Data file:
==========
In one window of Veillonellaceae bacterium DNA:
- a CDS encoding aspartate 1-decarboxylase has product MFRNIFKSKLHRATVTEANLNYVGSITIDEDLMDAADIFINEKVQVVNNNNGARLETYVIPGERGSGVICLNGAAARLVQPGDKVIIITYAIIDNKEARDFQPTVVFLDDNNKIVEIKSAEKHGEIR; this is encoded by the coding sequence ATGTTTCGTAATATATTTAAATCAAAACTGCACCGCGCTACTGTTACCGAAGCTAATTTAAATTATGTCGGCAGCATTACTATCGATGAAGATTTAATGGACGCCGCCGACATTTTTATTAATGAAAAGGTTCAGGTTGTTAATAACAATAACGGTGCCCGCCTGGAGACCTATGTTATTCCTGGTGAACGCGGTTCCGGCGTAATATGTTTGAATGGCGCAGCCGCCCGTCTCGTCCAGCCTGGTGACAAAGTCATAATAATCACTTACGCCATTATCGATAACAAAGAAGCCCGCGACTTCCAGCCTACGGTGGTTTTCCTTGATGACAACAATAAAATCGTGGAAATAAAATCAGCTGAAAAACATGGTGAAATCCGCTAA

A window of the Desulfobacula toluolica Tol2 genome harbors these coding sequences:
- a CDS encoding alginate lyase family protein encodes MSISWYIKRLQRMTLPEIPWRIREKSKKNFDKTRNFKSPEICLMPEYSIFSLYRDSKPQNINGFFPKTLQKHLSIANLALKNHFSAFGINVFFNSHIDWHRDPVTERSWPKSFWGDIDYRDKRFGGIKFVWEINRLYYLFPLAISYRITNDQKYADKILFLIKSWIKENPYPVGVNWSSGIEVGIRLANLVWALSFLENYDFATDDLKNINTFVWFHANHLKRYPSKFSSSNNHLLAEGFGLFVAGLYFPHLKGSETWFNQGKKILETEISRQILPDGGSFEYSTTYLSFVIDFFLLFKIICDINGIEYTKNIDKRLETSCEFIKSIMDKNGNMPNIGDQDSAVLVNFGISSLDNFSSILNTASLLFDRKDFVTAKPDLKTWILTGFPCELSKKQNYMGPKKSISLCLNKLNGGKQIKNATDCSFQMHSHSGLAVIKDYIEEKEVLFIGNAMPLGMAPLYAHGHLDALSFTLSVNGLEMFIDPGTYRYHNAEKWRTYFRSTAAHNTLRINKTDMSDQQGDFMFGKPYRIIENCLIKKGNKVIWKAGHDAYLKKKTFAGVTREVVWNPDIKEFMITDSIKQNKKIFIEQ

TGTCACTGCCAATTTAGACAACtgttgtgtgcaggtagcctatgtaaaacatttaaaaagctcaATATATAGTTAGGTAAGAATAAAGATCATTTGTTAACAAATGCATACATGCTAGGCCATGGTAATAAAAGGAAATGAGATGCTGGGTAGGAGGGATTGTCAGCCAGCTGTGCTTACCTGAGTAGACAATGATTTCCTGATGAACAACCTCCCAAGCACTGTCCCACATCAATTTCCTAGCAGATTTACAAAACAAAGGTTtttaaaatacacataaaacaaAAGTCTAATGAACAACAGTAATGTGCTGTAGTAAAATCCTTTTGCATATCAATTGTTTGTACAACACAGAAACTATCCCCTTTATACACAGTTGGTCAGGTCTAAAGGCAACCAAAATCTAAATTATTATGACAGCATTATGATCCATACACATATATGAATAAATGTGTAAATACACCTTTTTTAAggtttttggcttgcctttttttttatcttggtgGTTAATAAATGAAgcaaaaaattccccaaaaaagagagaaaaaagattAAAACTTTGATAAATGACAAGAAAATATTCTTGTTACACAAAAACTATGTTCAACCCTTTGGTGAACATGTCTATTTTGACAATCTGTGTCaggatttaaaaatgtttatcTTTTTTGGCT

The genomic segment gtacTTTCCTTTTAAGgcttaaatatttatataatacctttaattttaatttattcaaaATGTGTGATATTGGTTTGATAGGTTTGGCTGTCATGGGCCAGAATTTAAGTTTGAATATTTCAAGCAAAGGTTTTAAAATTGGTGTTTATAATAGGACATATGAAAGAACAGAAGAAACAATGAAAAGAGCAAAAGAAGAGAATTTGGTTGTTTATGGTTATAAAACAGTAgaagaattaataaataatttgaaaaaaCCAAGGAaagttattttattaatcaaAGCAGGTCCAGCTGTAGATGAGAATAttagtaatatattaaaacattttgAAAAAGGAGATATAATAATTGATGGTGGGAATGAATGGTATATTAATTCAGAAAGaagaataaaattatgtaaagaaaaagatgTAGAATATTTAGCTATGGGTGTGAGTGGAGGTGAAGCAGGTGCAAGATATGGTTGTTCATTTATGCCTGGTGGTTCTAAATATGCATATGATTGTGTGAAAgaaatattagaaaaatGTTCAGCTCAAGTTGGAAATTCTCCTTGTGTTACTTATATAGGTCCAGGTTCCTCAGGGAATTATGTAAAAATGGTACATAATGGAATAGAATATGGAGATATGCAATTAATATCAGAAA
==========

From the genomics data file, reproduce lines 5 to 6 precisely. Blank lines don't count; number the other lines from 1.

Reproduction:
TGTCACTGCCAATTTAGACAACtgttgtgtgcaggtagcctatgtaaaacatttaaaaagctcaATATATAGTTAGGTAAGAATAAAGATCATTTGTTAACAAATGCATACATGCTAGGCCATGGTAATAAAAGGAAATGAGATGCTGGGTAGGAGGGATTGTCAGCCAGCTGTGCTTACCTGAGTAGACAATGATTTCCTGATGAACAACCTCCCAAGCACTGTCCCACATCAATTTCCTAGCAGATTTACAAAACAAAGGTTtttaaaatacacataaaacaaAAGTCTAATGAACAACAGTAATGTGCTGTAGTAAAATCCTTTTGCATATCAATTGTTTGTACAACACAGAAACTATCCCCTTTATACACAGTTGGTCAGGTCTAAAGGCAACCAAAATCTAAATTATTATGACAGCATTATGATCCATACACATATATGAATAAATGTGTAAATACACCTTTTTTAAggtttttggcttgcctttttttttatcttggtgGTTAATAAATGAAgcaaaaaattccccaaaaaagagagaaaaaagattAAAACTTTGATAAATGACAAGAAAATATTCTTGTTACACAAAAACTATGTTCAACCCTTTGGTGAACATGTCTATTTTGACAATCTGTGTCaggatttaaaaatgtttatcTTTTTTGGCT

The genomic segment gtacTTTCCTTTTAAGgcttaaatatttatataatacctttaattttaatttattcaaaATGTGTGATATTGGTTTGATAGGTTTGGCTGTCATGGGCCAGAATTTAAGTTTGAATATTTCAAGCAAAGGTTTTAAAATTGGTGTTTATAATAGGACATATGAAAGAACAGAAGAAACAATGAAAAGAGCAAAAGAAGAGAATTTGGTTGTTTATGGTTATAAAACAGTAgaagaattaataaataatttgaaaaaaCCAAGGAaagttattttattaatcaaAGCAGGTCCAGCTGTAGATGAGAATAttagtaatatattaaaacattttgAAAAAGGAGATATAATAATTGATGGTGGGAATGAATGGTATATTAATTCAGAAAGaagaataaaattatgtaaagaaaaagatgTAGAATATTTAGCTATGGGTGTGAGTGGAGGTGAAGCAGGTGCAAGATATGGTTGTTCATTTATGCCTGGTGGTTCTAAATATGCATATGATTGTGTGAAAgaaatattagaaaaatGTTCAGCTCAAGTTGGAAATTCTCCTTGTGTTACTTATATAGGTCCAGGTTCCTCAGGGAATTATGTAAAAATGGTACATAATGGAATAGAATATGGAGATATGCAATTAATATCAGAAA